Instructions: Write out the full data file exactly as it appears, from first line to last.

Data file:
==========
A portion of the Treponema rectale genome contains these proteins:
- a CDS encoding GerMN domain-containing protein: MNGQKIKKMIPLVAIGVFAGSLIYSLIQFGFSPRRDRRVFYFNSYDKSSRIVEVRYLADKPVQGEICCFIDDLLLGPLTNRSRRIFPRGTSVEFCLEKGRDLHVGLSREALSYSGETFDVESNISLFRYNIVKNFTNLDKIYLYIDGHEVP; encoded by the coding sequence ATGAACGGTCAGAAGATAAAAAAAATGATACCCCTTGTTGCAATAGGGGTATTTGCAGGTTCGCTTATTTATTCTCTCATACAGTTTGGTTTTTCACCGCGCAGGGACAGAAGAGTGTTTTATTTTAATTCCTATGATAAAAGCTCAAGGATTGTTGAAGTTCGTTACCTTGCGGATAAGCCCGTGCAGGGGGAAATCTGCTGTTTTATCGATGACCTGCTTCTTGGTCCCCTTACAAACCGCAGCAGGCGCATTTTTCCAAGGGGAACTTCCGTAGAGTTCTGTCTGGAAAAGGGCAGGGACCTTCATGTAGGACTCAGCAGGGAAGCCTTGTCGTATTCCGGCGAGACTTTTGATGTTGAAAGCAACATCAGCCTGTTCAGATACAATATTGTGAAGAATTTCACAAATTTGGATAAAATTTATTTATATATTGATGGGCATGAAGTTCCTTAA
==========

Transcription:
A portion of the Treponema rectale genome contains these proteins:
- a CDS encoding GerMN domain-containing protein: MNGQKIKKMIPLVAIGVFAGSLIYSLIQFGFSPRRDRRVFYFNSYDKSSRIVEVRYLADKPVQGEICCFIDDLLLGPLTNRSRRIFPRGTSVEFCLEKGRDLHVGLSREALSYSGETFDVESNISLFRYNIVKNFTNLDKIYLYIDGHEVP; encoded by the coding sequence ATGAACGGTCAGAAGATAAAAAAAATGATACCCCTTGTTGCAATAGGGGTATTTGCAGGTTCGCTTATTTATTCTCTCATACAGTTTGGTTTTTCACCGCGCAGGGACAGAAGAGTGTTTTATTTTAATTCCTATGATAAAAGCTCAAGGATTGTTGAAGTTCGTTACCTTGCGGATAAGCCCGTGCAGGGGGAAATCTGCTGTTTTATCGATGACCTGCTTCTTGGTCCCCTTACAAACCGCAGCAGGCGCATTTTTCCAAGGGGAACTTCCGTAGAGTTCTGTCTGGAAAAGGGCAGGGACCTTCATGTAGGACTCAGCAGGGAAGCCTTGTCGTATTCCGGCGAGACTTTTGATGTTGAAAGCAACATCAGCCTGTTCAGATACAATATTGTGAAGAATTTCACAAATTTGGATAAAATTTATTTATATATTGATGGGCATGAAGTTCCTTAA